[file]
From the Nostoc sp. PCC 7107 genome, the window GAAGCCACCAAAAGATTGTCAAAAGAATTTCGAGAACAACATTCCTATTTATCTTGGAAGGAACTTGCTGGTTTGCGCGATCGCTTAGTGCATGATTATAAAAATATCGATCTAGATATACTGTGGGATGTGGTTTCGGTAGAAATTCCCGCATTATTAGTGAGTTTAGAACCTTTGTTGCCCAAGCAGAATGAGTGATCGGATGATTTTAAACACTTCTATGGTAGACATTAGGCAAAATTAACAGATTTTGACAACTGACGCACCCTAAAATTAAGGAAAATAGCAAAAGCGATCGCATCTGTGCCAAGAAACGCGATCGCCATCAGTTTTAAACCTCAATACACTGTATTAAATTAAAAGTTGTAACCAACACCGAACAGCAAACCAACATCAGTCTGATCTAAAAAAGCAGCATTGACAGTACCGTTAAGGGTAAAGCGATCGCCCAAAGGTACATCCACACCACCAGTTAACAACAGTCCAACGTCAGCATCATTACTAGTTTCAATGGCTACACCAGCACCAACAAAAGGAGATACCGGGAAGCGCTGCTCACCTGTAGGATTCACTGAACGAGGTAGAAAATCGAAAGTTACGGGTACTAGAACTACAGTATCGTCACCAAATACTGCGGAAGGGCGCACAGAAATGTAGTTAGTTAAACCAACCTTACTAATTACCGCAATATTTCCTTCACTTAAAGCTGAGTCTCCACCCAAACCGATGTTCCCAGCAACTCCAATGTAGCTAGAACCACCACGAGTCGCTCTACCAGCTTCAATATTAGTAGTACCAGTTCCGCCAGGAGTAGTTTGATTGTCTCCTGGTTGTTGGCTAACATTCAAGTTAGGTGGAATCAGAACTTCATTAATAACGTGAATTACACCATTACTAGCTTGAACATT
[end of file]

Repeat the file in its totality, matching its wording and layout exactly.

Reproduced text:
From the Nostoc sp. PCC 7107 genome, the window GAAGCCACCAAAAGATTGTCAAAAGAATTTCGAGAACAACATTCCTATTTATCTTGGAAGGAACTTGCTGGTTTGCGCGATCGCTTAGTGCATGATTATAAAAATATCGATCTAGATATACTGTGGGATGTGGTTTCGGTAGAAATTCCCGCATTATTAGTGAGTTTAGAACCTTTGTTGCCCAAGCAGAATGAGTGATCGGATGATTTTAAACACTTCTATGGTAGACATTAGGCAAAATTAACAGATTTTGACAACTGACGCACCCTAAAATTAAGGAAAATAGCAAAAGCGATCGCATCTGTGCCAAGAAACGCGATCGCCATCAGTTTTAAACCTCAATACACTGTATTAAATTAAAAGTTGTAACCAACACCGAACAGCAAACCAACATCAGTCTGATCTAAAAAAGCAGCATTGACAGTACCGTTAAGGGTAAAGCGATCGCCCAAAGGTACATCCACACCACCAGTTAACAACAGTCCAACGTCAGCATCATTACTAGTTTCAATGGCTACACCAGCACCAACAAAAGGAGATACCGGGAAGCGCTGCTCACCTGTAGGATTCACTGAACGAGGTAGAAAATCGAAAGTTACGGGTACTAGAACTACAGTATCGTCACCAAATACTGCGGAAGGGCGCACAGAAATGTAGTTAGTTAAACCAACCTTACTAATTACCGCAATATTTCCTTCACTTAAAGCTGAGTCTCCACCCAAACCGATGTTCCCAGCAACTCCAATGTAGCTAGAACCACCACGAGTCGCTCTACCAGCTTCAATATTAGTAGTACCAGTTCCGCCAGGAGTAGTTTGATTGTCTCCTGGTTGTTGGCTAACATTCAAGTTAGGTGGAATCAGAACTTCATTAATAACGTGAATTACACCATTACTAGCTTGAACATT